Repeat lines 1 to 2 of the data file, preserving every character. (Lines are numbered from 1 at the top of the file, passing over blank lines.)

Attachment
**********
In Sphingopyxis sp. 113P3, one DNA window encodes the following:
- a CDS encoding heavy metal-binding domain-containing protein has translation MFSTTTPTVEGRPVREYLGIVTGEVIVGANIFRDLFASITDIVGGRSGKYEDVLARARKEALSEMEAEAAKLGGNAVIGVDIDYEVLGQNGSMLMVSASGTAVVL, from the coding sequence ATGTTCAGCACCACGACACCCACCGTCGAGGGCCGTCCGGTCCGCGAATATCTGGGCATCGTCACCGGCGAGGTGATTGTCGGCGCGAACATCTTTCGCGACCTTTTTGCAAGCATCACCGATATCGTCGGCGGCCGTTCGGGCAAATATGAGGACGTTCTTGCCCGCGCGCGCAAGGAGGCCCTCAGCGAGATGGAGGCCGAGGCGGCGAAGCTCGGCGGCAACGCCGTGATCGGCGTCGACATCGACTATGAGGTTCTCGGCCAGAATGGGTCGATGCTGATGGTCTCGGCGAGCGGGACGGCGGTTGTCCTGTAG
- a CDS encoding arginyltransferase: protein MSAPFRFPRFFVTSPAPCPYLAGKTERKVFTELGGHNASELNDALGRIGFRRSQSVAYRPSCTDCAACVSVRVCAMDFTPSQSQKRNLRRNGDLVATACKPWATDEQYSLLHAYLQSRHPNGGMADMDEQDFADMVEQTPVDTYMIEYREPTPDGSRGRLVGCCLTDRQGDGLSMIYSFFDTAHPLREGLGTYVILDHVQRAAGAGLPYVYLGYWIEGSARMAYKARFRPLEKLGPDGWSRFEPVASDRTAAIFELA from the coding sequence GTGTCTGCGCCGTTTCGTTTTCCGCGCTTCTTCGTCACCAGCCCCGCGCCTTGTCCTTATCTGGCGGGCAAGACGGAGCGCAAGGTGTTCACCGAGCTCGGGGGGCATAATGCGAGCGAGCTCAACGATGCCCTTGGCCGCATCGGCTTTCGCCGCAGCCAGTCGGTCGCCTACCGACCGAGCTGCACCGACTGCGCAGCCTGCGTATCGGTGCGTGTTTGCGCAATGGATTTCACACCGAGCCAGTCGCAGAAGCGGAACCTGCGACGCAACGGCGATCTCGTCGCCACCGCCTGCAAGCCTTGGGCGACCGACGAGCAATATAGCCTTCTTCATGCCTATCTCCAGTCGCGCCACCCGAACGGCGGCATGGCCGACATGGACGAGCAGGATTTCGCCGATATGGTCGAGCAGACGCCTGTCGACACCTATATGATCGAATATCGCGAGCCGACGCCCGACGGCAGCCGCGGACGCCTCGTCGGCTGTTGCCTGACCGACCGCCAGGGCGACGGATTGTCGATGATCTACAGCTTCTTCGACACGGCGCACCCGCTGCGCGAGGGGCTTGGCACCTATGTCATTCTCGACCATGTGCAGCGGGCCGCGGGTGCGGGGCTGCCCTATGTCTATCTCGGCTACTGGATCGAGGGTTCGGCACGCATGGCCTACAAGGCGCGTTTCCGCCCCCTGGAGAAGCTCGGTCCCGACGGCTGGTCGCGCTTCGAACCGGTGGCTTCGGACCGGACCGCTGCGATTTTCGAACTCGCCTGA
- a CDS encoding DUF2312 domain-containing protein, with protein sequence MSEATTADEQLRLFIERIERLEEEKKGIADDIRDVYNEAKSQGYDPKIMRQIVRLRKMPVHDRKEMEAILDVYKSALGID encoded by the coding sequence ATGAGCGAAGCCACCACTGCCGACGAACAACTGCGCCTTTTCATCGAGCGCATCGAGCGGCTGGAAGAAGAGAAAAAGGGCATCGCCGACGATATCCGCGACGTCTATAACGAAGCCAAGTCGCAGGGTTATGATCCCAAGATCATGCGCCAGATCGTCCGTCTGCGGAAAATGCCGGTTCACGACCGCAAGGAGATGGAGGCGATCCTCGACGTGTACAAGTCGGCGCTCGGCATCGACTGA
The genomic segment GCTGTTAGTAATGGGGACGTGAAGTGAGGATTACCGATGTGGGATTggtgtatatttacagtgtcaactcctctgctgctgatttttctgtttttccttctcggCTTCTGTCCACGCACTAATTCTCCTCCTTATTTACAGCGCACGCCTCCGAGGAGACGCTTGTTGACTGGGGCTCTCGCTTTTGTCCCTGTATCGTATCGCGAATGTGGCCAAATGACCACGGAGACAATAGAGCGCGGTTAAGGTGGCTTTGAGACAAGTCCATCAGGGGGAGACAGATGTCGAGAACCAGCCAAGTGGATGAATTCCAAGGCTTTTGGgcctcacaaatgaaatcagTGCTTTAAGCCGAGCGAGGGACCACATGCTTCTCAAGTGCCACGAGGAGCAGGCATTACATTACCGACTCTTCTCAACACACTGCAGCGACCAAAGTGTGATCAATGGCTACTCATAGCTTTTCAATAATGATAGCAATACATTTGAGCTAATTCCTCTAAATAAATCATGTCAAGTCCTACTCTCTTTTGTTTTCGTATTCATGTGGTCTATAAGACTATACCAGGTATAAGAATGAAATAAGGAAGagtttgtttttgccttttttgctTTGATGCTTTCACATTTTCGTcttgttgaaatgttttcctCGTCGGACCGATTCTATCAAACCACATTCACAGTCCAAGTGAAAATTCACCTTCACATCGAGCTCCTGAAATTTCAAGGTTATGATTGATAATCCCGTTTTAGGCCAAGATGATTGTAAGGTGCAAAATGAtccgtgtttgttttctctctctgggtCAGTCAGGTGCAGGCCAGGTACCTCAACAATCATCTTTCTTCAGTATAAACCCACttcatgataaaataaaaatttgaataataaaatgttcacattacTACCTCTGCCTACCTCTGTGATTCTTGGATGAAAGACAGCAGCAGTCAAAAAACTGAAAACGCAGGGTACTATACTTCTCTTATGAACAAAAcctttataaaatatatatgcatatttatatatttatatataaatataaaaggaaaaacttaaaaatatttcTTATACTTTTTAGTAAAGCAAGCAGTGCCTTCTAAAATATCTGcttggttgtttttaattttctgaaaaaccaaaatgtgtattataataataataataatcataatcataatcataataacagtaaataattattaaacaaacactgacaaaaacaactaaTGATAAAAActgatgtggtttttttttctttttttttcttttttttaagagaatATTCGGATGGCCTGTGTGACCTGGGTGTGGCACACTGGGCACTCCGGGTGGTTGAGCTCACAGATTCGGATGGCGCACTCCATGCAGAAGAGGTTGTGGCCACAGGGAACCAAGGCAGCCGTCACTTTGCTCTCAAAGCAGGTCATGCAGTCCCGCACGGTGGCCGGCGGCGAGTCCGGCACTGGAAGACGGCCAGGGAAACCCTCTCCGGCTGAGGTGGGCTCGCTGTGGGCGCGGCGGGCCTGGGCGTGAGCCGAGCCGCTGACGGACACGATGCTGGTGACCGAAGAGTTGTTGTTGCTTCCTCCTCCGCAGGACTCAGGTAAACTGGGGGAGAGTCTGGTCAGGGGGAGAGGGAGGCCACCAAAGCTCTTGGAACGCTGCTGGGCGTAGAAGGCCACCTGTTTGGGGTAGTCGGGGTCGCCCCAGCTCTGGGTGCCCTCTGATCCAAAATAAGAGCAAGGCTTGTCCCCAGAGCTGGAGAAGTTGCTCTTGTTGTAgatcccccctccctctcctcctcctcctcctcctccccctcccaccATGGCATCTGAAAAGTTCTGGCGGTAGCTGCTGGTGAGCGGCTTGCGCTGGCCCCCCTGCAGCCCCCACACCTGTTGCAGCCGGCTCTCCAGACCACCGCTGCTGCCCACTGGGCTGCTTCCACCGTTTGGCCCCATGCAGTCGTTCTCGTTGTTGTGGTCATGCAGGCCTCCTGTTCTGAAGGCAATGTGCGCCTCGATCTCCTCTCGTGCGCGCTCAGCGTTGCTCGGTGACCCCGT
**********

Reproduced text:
In Sphingopyxis sp. 113P3, one DNA window encodes the following:
- a CDS encoding heavy metal-binding domain-containing protein has translation MFSTTTPTVEGRPVREYLGIVTGEVIVGANIFRDLFASITDIVGGRSGKYEDVLARARKEALSEMEAEAAKLGGNAVIGVDIDYEVLGQNGSMLMVSASGTAVVL, from the coding sequence ATGTTCAGCACCACGACACCCACCGTCGAGGGCCGTCCGGTCCGCGAATATCTGGGCATCGTCACCGGCGAGGTGATTGTCGGCGCGAACATCTTTCGCGACCTTTTTGCAAGCATCACCGATATCGTCGGCGGCCGTTCGGGCAAATATGAGGACGTTCTTGCCCGCGCGCGCAAGGAGGCCCTCAGCGAGATGGAGGCCGAGGCGGCGAAGCTCGGCGGCAACGCCGTGATCGGCGTCGACATCGACTATGAGGTTCTCGGCCAGAATGGGTCGATGCTGATGGTCTCGGCGAGCGGGACGGCGGTTGTCCTGTAG